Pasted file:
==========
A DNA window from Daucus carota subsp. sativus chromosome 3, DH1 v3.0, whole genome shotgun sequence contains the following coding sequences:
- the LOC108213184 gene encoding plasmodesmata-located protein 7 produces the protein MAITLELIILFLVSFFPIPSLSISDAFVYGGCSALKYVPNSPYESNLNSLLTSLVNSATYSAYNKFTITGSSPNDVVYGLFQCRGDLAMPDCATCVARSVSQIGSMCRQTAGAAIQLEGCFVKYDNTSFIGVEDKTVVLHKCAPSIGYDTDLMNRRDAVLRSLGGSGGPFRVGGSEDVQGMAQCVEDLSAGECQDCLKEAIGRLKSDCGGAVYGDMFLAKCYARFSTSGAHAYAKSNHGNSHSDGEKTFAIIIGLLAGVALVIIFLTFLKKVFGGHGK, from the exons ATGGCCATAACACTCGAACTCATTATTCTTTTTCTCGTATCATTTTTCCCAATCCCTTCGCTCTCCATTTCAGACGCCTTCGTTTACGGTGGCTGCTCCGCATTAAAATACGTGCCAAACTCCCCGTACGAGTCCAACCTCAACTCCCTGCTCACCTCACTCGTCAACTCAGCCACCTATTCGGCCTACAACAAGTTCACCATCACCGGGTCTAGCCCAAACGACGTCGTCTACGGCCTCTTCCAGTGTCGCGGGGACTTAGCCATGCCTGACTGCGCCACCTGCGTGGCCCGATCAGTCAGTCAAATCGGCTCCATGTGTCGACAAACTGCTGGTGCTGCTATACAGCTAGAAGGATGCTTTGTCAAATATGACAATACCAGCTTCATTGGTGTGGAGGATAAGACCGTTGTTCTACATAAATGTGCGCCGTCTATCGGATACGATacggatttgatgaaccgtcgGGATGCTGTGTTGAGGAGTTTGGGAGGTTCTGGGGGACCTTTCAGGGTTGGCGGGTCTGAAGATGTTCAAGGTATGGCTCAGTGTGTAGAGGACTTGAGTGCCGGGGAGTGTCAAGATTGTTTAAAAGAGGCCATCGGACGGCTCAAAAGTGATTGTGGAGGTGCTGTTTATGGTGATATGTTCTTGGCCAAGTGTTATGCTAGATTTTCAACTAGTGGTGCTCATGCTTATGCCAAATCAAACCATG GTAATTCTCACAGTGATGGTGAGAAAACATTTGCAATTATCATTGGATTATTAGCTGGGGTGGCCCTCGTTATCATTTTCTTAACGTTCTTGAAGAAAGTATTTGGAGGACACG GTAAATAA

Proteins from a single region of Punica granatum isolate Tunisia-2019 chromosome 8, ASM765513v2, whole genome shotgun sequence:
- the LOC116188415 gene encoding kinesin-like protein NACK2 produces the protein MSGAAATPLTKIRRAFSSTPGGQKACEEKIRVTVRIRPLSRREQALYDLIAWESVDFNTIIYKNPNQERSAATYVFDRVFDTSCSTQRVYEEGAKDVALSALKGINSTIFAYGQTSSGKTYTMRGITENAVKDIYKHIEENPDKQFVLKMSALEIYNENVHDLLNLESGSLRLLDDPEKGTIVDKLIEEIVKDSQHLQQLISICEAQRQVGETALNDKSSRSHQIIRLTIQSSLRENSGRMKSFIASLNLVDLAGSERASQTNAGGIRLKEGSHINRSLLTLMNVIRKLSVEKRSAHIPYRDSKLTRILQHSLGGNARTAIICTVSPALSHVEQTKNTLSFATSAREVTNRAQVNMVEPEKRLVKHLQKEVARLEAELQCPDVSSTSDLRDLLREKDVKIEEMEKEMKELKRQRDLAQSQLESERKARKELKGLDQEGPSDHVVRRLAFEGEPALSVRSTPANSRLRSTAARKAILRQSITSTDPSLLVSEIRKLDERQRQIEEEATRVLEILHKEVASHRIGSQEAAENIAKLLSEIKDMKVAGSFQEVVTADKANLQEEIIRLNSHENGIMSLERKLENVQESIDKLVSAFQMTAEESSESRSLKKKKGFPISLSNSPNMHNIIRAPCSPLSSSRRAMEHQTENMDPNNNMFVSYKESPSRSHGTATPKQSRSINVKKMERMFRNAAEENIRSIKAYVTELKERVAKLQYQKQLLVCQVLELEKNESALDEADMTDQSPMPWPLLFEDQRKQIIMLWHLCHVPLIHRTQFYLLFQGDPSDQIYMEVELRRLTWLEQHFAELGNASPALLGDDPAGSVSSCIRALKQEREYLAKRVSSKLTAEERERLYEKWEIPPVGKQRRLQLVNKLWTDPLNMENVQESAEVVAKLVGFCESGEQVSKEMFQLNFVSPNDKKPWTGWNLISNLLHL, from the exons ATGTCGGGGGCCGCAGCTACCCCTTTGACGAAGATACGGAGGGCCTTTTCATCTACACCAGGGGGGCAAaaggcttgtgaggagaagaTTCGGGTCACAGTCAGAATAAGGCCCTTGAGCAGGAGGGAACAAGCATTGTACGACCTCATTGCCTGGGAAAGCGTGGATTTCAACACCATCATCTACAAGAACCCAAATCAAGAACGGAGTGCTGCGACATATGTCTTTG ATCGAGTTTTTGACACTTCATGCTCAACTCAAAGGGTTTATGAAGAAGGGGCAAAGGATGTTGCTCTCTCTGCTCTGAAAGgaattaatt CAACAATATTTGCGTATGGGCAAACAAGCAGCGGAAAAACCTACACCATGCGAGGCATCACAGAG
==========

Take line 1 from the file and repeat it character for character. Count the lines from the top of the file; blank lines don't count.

A DNA window from Daucus carota subsp. sativus chromosome 3, DH1 v3.0, whole genome shotgun sequence contains the following coding sequences: